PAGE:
“The Apostle of Nova Scotia”, was the nickname coined for Canada’s greatest revivalist, Henry Alline. Alline was born in Newport, Rhode Island to a family whose roots went back to The Mayflower. Around 1759 his father dove at the opportunity to claim free fertile land in Nova Scotia. Despite not having a farming background, he moved the family to what would later become the town of Falmouth, Nova Scotia. Although Henry had little formal education, he was a natural academic who read widely and understood much more than was expected of a farm boy in rural Nova Scotia.
As an adolescent, Henry dabbled in what he described as “worldly” things – drinking, girls, partying, etc. All the while, he had spiritual visions in his twenties that eventually led to him surrendering his life to Christ on March 26, 1775. He felt a strong call to preach the gospel, but his lack of formal education and the pressure to continue the family farm left him agonizing over what to do.
At this point in history, the British had centralized political control of Nova Scotia to Halifax and there wasn’t much leadership opportunity for an ambitious young man who wanted to make his mark on the world. Add to this the intense calling Henry Alline felt and you have the perfect set up for what would become the greatest revival Canada (technically, pre-Canada) has ever seen.
After a year of consideration, Henry heeded the call to ministry and set out on a mission of itinerant ministry in the tradition of John and Charles Wesley. Henry traveled all around rural Nova Scotia, holding revival meetings and calling people into what he dubbed the “New Light” movement. He fashioned himself as a Baptist, but he rejected the mainstream clerical theology of Calvinism that was prominent in many of the established churches. Instead, he preached a freewill theology based on God’s love for all of humanity. Henry Alline did not care for secondary theological issues (for example, “mode of baptism”, ) and preached primarily on God’s love and the importance of responding to God’s gift of salvation through Jesus Christ. For this reason, he was clearly evangelical in the broadest sense and laid a foundation for future evangelicals who would focus on the primary work of Christ’s death on the cross, over and above secondary divisive issues.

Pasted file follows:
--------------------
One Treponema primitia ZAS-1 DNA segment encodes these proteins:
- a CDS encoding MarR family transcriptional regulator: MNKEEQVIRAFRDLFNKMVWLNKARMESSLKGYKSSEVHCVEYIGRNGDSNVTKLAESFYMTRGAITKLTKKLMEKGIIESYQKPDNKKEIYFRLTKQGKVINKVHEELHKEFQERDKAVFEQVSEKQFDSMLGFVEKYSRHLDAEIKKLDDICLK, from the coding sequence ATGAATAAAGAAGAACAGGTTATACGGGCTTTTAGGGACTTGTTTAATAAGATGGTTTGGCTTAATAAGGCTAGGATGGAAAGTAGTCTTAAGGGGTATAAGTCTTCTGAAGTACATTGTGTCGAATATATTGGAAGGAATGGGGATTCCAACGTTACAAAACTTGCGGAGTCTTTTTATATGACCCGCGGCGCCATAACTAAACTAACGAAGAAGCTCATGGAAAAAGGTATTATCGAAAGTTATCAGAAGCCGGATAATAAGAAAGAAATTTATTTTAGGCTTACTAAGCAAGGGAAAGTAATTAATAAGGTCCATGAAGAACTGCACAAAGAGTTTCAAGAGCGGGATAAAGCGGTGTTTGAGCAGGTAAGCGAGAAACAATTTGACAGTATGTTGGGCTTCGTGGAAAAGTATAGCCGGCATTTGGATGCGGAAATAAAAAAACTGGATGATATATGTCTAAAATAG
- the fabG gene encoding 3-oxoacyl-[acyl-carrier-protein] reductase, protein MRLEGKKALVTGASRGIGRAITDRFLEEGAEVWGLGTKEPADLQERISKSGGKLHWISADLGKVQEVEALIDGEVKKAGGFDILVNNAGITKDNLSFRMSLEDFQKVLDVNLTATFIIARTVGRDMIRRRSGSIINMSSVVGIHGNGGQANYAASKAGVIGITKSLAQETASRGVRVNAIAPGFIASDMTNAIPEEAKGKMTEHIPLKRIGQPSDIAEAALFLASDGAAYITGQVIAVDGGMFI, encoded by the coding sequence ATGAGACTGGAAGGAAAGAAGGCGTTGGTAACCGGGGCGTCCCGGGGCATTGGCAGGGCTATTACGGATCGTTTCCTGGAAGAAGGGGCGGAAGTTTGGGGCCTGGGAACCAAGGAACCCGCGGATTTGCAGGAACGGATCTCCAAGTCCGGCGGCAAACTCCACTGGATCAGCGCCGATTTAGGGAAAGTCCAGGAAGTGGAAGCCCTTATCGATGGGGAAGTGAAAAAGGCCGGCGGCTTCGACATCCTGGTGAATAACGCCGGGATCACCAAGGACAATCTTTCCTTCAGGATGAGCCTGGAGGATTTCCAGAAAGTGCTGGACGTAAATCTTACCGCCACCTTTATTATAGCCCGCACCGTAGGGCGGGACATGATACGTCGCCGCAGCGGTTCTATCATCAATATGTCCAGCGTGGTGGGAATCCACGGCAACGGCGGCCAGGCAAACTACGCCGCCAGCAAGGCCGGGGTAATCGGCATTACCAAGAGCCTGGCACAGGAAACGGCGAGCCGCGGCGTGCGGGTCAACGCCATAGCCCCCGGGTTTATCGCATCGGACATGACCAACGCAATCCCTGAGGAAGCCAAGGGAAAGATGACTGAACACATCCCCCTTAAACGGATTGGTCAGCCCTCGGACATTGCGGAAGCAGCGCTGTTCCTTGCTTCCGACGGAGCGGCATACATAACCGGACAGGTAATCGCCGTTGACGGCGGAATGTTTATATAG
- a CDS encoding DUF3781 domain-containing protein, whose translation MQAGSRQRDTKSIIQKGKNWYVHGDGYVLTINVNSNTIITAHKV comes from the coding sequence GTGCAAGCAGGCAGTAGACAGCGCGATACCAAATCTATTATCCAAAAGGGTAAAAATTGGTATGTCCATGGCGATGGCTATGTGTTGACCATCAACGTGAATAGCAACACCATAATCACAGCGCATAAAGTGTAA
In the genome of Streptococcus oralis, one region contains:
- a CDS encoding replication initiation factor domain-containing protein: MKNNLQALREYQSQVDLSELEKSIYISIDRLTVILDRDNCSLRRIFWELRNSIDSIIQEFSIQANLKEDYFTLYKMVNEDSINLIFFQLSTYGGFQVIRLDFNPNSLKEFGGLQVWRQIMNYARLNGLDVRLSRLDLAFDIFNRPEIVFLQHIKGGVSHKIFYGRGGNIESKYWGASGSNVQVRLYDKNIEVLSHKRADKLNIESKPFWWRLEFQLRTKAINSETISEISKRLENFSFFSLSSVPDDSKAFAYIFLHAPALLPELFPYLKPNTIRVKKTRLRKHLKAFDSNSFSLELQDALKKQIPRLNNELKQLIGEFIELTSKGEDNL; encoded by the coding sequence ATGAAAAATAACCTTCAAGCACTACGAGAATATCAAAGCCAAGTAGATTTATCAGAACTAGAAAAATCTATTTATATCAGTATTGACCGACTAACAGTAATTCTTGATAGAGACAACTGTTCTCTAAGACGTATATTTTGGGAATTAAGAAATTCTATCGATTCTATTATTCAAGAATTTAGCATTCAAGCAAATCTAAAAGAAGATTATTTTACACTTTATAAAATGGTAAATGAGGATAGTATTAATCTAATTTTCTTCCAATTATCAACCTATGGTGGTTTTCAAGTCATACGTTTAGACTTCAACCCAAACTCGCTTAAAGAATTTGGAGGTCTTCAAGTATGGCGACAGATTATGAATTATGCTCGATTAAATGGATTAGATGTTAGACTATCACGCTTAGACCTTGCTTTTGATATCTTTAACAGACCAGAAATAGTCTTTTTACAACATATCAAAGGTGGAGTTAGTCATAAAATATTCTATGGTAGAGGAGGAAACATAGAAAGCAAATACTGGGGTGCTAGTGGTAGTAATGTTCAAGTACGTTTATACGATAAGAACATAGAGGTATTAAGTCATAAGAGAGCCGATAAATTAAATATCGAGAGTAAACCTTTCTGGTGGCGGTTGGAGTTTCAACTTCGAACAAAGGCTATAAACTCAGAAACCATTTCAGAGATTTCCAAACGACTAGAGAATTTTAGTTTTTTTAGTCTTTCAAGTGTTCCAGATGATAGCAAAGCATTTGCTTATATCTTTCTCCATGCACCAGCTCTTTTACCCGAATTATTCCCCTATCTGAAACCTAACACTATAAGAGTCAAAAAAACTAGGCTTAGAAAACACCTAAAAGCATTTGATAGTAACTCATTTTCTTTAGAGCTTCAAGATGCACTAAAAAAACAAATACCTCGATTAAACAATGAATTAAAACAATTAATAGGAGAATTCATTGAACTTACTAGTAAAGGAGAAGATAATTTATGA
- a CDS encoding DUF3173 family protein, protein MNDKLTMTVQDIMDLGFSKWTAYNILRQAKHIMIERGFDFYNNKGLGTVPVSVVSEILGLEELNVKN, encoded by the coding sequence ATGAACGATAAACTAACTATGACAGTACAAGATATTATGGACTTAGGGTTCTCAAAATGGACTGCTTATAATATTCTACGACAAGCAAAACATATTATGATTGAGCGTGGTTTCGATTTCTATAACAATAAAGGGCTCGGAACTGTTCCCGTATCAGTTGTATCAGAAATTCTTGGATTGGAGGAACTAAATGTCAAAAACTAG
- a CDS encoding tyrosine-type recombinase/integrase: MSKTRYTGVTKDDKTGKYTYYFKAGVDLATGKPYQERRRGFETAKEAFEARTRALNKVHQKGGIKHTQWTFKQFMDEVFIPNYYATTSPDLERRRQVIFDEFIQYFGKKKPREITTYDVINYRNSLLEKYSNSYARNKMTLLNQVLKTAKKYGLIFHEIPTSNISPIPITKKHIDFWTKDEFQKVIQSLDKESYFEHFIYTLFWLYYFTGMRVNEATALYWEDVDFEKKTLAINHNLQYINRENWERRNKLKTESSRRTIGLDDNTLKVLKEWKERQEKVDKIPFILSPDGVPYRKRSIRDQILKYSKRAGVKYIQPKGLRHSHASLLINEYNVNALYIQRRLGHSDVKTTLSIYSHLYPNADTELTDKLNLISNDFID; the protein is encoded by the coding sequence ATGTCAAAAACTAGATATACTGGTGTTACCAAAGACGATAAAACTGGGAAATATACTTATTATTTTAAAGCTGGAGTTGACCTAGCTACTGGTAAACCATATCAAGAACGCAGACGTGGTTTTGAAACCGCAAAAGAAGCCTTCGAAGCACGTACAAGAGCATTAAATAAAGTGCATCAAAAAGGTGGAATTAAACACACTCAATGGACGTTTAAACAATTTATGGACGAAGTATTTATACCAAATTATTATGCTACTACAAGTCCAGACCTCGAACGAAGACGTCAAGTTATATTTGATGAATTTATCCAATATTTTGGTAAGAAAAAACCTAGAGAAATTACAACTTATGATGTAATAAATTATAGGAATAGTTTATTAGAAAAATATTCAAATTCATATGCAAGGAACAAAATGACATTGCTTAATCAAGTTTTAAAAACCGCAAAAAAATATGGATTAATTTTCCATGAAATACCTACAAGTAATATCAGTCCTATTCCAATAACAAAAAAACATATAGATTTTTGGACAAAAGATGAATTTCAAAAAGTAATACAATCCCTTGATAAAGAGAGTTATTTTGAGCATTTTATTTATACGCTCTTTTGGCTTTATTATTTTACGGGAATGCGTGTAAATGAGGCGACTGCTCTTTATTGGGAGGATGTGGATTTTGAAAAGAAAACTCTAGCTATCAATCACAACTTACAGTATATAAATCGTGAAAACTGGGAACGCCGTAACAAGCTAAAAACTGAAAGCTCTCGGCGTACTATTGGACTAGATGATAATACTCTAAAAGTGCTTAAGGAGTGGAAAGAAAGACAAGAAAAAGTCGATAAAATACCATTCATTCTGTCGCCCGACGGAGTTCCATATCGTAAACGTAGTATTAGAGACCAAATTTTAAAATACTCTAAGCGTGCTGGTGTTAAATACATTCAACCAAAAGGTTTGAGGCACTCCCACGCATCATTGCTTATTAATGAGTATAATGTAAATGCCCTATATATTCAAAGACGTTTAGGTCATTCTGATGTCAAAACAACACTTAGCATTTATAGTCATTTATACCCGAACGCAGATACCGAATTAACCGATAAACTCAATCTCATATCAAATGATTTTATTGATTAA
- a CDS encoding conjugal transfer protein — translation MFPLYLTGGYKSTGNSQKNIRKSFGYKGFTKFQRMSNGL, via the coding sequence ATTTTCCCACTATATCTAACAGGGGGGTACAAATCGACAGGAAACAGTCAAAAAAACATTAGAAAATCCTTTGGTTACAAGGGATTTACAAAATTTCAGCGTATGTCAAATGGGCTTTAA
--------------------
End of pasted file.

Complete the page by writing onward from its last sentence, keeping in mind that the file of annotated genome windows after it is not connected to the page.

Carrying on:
Many people in Nova Scotia responded to Alline’s revival meetings by joining the New Light movement. Because Alline encouraged congregants to participate in the services by praying, sharing, and singing; he gave a voice to women, children, and youth who did not have a say in the male-led mainstream churches. He encouraged lay church leadership to be spiritual leaders by preaching, praying, and singing outside of official church meeting times. All of this put him at odds with the “professional” church leadership of the day. Henry was the people’s favourite, and he regularly won their support when mainstream ministers opposed him. As people in rural Nova Scotia became more spiritually attuned, many social programs also sprouted up and served the humanitarian needs of folks living in those communities.
Although Henry Alline wrote down his theology, his greatest legacy was his focus on the evangelical essential of Christ’s death on the cross and the gift of salvation offered through it. His followers were called Allinites, but many of the churches they came from (or founded) followed any variety of theological frameworks. The Freewill Baptist Denomination was not started by Henry Alline, but they do trace their movement back to him, and hold to a similar theology.
Henry traveled relentlessly, in sickness and health, for eight years between 1776 and 1784. Finally, while on a ministry tour in New England, he succumbed to tuberculosis and passed away at the young age of 36. Ironically, a mainstream Calvinist minister, Reverend David McClure, tended to Alline on his death bed and ensured a proper service and burial.
The legacy Henry Alline left for today’s Canadian evangelicals are threefold. First, his ministry is a reminder for Christians to focus on the primary theological importance of bringing the gospel to Canadians. Second, his life demonstrates how powerfully God can use a person who is completely committed to Him. In eight years he brought about a spiritual revival unlike any seen in Canada since. Finally, his life serves as a reminder that God can use anyone, from any background, to boldly proclaim the gospel, see hearts changed, and bring about a positive social change.
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